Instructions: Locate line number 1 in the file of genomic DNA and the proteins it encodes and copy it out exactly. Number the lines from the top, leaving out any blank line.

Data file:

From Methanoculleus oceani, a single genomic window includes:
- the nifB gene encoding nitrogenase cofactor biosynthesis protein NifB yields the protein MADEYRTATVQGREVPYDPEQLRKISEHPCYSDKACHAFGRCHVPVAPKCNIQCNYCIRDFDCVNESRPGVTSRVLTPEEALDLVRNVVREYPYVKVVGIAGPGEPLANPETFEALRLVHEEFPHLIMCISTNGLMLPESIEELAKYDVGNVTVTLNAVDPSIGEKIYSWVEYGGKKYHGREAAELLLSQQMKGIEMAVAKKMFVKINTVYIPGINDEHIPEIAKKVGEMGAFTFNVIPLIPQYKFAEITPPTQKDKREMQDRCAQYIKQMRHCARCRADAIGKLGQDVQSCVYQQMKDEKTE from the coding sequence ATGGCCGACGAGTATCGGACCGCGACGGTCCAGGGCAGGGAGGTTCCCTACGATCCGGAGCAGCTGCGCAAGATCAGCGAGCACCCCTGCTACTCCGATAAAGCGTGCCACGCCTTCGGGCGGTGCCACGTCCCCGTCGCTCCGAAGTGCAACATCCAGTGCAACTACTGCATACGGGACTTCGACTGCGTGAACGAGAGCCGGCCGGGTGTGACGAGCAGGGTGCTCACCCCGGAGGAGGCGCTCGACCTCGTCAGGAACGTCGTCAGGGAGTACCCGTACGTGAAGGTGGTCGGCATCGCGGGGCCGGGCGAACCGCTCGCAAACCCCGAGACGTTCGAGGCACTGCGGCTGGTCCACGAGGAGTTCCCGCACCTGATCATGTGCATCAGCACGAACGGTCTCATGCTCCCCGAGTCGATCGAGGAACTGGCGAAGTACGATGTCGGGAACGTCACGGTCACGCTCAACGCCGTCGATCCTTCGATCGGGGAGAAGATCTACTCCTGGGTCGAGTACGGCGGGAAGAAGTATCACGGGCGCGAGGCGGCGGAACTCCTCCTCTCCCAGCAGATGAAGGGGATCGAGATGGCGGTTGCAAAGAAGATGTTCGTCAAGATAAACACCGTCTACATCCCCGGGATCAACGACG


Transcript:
From Methanoculleus oceani, a single genomic window includes: